Stream of Consciousness

Talking Eyes Media created this short film to promote Ed Kashi’s new book, “Photojournalisms”. (Click on image to activate the film)

This is a short film done is worth watching, as it presents some of Ed’s still images and a running almost stream-of-consciousness narrative to accompany the imagery. Ed discusses some of the emotions he feels working as a photojournalist for 30 years. Physical discomforts, fatigue, anxiety, longing for home and family — these are some of the phrases Kashi as narrator mentions in the film. This stream-of-consciousness narration allows me as a viewer to experience the compelling images from a different point of view. The narration begs me as listener to actively arrange and order the ideas presented into a coherent whole — and my reaction is amplified when still images also cycle past my eyes. I find I’m actively decyphering the bits and pieces that come past me (oral and visual) and reconstructing the piece as it evolves.

We need to employ this stream-of-consciousness technique more often. It honors the listener/viewer as an active participant, capable of forming their own conclusions based on raw information.

Check out another interesting use of this technique: Studs Terkel’s Prix Italia Award-winning audio piece called “Born to Live” (created over 50 years ago but still relevant today), available as a Podcast dated 11/5/2008 from Transom.

Bill Frakas

It’s been a long time since I’ve touched this blog due to some general craziness in my life – good, bad and everything in between.

Here are two short films by Bill Frakas, a renowned Sports Illustrated photographer who is getting his hands dirty in multimedia.

I prefer “Ada” to “Istanbul”. Ada slides me into into an individual’s life story. I walk away having learned something and having experienced something about a person I’m unlikely to meet. It’s not overwhelming but I like the vibe of the story.

I find Istanbul less satisfying. The images are undoubtedly excellent. But I don’t find a string of still photographs – even great photographs – intriguing enough to hold me for 5 minutes on the web. I’m not proud of it, but there you have it. I have a short attention span.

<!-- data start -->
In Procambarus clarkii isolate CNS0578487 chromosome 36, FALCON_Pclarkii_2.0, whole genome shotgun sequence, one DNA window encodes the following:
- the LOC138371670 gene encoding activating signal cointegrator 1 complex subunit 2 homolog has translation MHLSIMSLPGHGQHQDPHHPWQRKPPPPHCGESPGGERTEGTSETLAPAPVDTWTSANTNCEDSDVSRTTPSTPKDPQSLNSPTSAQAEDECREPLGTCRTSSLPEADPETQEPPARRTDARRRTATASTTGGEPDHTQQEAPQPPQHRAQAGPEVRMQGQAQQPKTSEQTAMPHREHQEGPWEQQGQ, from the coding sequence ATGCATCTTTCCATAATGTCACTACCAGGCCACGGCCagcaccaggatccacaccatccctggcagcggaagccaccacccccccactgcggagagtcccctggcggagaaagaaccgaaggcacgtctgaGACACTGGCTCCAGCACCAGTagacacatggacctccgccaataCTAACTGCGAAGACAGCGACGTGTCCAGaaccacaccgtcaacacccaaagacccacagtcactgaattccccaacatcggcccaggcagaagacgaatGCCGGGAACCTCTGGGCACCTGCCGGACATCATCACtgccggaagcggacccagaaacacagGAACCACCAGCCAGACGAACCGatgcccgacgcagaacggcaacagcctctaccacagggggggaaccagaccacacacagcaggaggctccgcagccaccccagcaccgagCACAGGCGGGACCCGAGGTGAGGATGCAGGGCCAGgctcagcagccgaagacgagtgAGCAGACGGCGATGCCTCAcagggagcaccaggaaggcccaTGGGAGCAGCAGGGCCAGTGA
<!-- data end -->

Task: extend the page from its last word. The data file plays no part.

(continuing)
More Interesting Stuff

As Joe McNally says in his book The Moment It Clicks, “If you want to be a better photographer, stand in front of more interesting stuff.”

There’s no reason that McNally’s advice shouldn’t equally apply to multimedia.

I took this photo of Ian Robert McKown, a Denver-based tattoo artist. Ian is a very… interesting guy.

Go out there and find some unique stories. There are plenty.

Gina Ferazzi: Living on Black Tar Heroin

Gina Ferazzi is a reporter for the LA Times. In this audio slideshow, Ferazzi drops us into the world of two heroin addicts.

(click “Watch Audio Slideshow” just below the image on the LA Times site)

We spend a few minutes listening to their stories and watching them prepare and inject heroin in all spots of their bodies. I was struck by the “normality” of these people – something that really surprised me. We see images of the couple preparing dinner alongside photos of them injecting heroin. They explain how they borrow money and forego food to come up with enough cash to buy their “expensive medication.”

Pretty amazing access and intimacy that Ferazzi was able to coordinate.

Interrupted Lives: Portraits of Student Repression

This short preview of a longer documentary film contains some very well-done graphics and sound effects. The first 43 seconds draws the viewer into the piece without any narration: just text and simple sound. In fact the narration, when it starts, lasts but 20 seconds — roughly 1/6th of the entire 2 minute production.

(Click video player on top right)

The piece then returns to graphics. The simplicity and directness of the piece is outstanding – a great preview. Produced by for the Abdorrahman Boroumand Foundation.

Christopher Capozziello: The Distance Between Us

This is heavy, but interesting and well-crafted.

Christopher Capozziello, a photographer based in Connecticut, brings us a soundslide presentation about his brother who has cerebral palsy. Using his own voice as narrator, audio recordings of his brother’s voice, haunting B&W photographs, and some audio sound effects, Capozziello introduces us to his twin brother Nick. Capozziello also draws us into his own mind as he questions why someone has disease. The narrative is honest without being overly dramatic. The images provide enough drama – I think Capozziello has struck the right balance.

I particularly like the introduction of Nick’s voice: a question and answer. Wow – that introduces not just Nick but also his limitations and frustrations that Capozziello chronicles in this piece.

HowSound’s “Kohn”

The HowSound 11/2/11 podcast “Kohn” is a story within a story. At its core is Andy Mills’ original radio story about his friend Kohn, who as a boy severed his spinal column after being struck by a car. After waking from 5 months in a coma, Kohn’s speech was damaged. He vocalizes everything very, very slowly – but oddly, he hears his own voice at the same rate of speech as everyone else. Andy Mills tells Kohn’s story, using music and the making of music to reveal Kohn’s strength of character.

Rob Rosenthal tells Andy Mills’ story — how Andy migrated from recording music and adding stories into those musical pieces to creating audio stories and adding music. Rosenthal, interviewing Andy Mills, discusses Mill’s evolving style. Rosenthal also asks Mills about the techniques he used when he hired musicians to score the story of Kohn. The musicians had to work around Kohn’s very slow, drawn-out speech pattern which isn’t inherently musical or even pleasant to listen to.